/ 20 March 2008

Paying the price for cheap power

The National Energy Regulator of South Africa (Nersa) cannot ignore Eskom’s request for a 53% tariff increase, a business research and consulting firm said on Thursday.

”If the country expects the electricity utility to resolve the current capacity crisis, it must be given the resources to do so,” Frost & Sullivan said in a statement.

”In broad terms, we haven’t had significant electricity price increases in the last five to ten years,” said energy industry manager Cornelis van der Waal.

”At the same time, there was no additional generation capacity added. The result is that South Africa now has the cheapest electricity in the world, but it also has a crisis on its hands.”

Van der Waal said low electricity prices were part of the problem.

”We must either have cheap electricity and expect disruptions or we must pay the same amount for electricity as the rest of the world and then we can demand a good service.”

He said an increase in prices was also crucial to encouraging private-sector investment in the energy sector.

The local market would be attractive to independent power producers only when the prices they charged reflected the costs of production.

”This must, however, be accompanied by a deregulation of the market so that Eskom is not the sole buyer of electricity,” he said.

Van der Waal said that for Eskom to meet the demands placed on it, the price of electricity would have to increase at least 60% ”one way or another”.

While this could happen over a five year period, Frost & Sullivan believed the effects of a one-off ”shock to the economy” would be more easily managed than the longer-lasting, cumulative effect of a series of above inflation tariff increases.

Eskom would also have to detail how it was going to spend the money, manage its operations better and increase efficiency.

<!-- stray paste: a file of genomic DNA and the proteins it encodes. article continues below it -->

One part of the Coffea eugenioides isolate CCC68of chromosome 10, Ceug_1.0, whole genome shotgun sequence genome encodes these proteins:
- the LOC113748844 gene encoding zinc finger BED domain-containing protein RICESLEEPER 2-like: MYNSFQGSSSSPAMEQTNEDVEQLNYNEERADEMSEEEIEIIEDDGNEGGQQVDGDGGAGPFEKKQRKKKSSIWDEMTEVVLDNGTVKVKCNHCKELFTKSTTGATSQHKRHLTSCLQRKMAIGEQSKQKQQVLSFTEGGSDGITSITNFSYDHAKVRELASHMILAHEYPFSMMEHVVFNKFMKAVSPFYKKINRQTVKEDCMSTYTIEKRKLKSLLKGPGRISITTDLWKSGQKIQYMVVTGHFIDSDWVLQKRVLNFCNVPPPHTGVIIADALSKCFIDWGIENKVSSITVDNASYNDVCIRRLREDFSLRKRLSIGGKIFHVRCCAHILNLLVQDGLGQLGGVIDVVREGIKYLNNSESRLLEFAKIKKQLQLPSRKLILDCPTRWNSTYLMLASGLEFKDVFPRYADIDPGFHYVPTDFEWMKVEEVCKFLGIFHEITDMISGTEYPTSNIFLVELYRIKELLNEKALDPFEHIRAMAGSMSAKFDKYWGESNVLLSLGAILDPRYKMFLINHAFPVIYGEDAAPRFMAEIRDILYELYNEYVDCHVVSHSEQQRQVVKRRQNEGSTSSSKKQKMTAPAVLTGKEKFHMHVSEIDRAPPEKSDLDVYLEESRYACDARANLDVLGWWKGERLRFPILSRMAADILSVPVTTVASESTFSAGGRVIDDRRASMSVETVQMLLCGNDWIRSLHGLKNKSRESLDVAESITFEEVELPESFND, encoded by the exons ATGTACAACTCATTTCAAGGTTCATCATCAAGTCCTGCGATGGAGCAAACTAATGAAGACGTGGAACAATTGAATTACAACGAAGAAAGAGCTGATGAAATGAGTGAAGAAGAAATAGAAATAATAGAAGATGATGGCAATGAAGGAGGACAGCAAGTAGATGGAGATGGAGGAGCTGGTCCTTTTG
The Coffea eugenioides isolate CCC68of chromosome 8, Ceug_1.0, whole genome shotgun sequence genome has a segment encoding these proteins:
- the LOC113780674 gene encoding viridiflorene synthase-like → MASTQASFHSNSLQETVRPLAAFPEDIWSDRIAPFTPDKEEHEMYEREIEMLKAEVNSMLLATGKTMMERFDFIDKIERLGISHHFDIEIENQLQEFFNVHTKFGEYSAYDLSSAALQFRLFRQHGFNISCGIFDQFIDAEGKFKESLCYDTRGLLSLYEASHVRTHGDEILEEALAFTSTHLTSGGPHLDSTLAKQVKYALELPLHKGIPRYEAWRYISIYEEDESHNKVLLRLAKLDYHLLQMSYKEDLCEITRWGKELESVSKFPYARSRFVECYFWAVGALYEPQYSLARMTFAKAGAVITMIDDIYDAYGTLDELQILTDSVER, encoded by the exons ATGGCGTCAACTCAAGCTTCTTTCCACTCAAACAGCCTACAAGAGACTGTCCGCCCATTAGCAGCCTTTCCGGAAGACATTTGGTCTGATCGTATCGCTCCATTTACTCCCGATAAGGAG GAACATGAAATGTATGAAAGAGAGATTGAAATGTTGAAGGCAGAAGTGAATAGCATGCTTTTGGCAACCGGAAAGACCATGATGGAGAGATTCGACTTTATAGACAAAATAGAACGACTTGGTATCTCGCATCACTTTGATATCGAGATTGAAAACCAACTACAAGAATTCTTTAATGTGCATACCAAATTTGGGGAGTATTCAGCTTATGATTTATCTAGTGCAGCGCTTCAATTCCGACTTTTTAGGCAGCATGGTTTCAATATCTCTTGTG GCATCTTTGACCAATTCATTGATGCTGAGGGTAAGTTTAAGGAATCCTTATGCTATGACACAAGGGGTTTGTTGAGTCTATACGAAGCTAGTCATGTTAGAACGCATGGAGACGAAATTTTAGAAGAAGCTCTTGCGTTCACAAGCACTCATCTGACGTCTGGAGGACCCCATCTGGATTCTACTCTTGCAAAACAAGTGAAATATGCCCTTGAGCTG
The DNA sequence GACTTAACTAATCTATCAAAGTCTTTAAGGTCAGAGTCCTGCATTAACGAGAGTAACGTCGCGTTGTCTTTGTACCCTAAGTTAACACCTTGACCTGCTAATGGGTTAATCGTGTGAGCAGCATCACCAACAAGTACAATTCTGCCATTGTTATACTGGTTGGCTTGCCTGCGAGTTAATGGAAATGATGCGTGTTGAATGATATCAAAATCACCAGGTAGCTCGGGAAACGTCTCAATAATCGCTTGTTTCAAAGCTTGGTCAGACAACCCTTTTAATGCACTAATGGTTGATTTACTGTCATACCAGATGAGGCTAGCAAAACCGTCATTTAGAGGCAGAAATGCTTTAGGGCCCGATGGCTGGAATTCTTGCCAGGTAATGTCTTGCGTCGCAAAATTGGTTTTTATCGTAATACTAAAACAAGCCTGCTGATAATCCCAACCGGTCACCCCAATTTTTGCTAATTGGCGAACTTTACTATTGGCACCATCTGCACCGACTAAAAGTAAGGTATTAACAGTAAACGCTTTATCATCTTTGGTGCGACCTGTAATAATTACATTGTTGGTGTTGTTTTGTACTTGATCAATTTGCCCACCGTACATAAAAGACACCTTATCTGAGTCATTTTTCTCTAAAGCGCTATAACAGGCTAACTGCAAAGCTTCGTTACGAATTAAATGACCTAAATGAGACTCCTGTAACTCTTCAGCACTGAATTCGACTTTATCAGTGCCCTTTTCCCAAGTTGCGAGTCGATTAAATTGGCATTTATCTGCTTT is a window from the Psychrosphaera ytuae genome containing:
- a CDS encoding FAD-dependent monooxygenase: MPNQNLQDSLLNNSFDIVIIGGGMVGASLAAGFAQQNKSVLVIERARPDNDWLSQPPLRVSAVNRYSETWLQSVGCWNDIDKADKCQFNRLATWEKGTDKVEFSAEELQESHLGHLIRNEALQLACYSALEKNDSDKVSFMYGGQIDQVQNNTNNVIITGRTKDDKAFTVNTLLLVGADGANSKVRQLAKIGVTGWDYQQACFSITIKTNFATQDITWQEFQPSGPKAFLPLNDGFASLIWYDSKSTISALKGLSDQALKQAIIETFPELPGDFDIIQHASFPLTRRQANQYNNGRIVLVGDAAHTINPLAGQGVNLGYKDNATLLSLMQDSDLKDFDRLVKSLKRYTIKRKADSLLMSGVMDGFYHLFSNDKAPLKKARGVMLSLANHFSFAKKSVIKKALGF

”But they have to get this money otherwise we are going to continue sitting in the dark,” said Van der Waal.

‘Cabinet failed’

The South African National Civic Organisation (Sanco) rejected the proposed hike on Thursday, saying it might resort to a rent boycott if the matter was not resolved speedily.

”We are not shy to say if it is not dealt with speedily we will call for a rent boycott,” said secretary Toenka Matila.

However, it would first discuss the matter at its national executive committee meeting to gauge an acceptable increase level.

It would then discuss this with Eskom and Nersa and decide on a course of action, depending on the response it got.

Sanco believed that the government should make better use of the budget surplus to address the problem.

The organisation believed that although President Thabo Mbeki’s apology was ”highly respected”, it was not enough.

”It goes to government — Cabinet failed. We can’t just accept the apology while it will hit the people hard,” said Matila.

Matila said community members were extremely angry about the proposal.

”Communities must not pay for the failure by Eskom,” he said.

In addition to a rent boycott, it might also call for the resignation of local government officials, Eskom management and its board.

This week Eskom announced that it wanted to increase its tariff by 53%, instead of the 14% it had already been granted, to deal with the power supply problems it faces.

Boycotts, which included rent and bus boycotts, were a feature of resistance during the apartheid era. – Sapa